If you are the kind of person who looks closely at leaves and trees now and then, it won’t be long before you start seeing the aptly named green jewel bug everywhere. It is widely spread across continental Asia. I see it in gardens all the time. So I was not going to post the featured photo.
But there is something interesting about these true bugs: apparently they are not found in the islands of Indonesia, Philippines, Sri Lanka and Japan. The photo you see above was taken in South Andaman near the Mount Harriet National Park. I wanted to put on record the fact that there are islands where it can now be seen. Whether it flew or was carried there by winds, or was introduced inadvertently by humans is unclear. Interestingly, the upper parts of its legs are orange, whereas the ones I’ve seen before all had green or black legs. There seems to be quite a bit of variation in form, size, and colour in this species, so I’m not sure how significant this colouration is.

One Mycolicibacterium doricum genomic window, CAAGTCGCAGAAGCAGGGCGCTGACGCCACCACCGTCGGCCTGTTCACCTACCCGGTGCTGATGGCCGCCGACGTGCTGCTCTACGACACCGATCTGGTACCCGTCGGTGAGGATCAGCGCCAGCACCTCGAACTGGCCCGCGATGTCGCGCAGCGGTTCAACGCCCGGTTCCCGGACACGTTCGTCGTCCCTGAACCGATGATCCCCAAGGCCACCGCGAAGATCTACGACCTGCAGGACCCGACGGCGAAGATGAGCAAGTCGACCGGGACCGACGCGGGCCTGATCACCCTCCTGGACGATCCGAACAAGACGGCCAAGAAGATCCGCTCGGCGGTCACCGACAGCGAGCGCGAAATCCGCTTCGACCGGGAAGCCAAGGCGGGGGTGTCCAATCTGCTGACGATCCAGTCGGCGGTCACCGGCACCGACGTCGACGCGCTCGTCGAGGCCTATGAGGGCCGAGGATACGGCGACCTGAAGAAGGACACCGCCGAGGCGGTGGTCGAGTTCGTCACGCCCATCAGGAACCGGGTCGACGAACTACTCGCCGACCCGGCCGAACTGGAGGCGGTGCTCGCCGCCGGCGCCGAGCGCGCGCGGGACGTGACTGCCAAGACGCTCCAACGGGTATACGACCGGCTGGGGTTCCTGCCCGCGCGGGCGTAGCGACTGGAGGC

It is fairly easy to photograph these, and other, metallic shield bugs. They are easily seen on upper surfaces of leaves, branches and flowers. They do not hide the moment they spot the huge eye of a camera looking at them. Maybe this has something to do with the fact that they can release bad-smelling chemicals when attacked, and therefore are not good things for predators to eat.
Note added in October 2020: Perhaps I was mistaken in the identification. This looks smaller than C. Stollii, and has somewhat different markings. Could it be the Chrysocoris patricius? I’m not yet sure, and I must read more.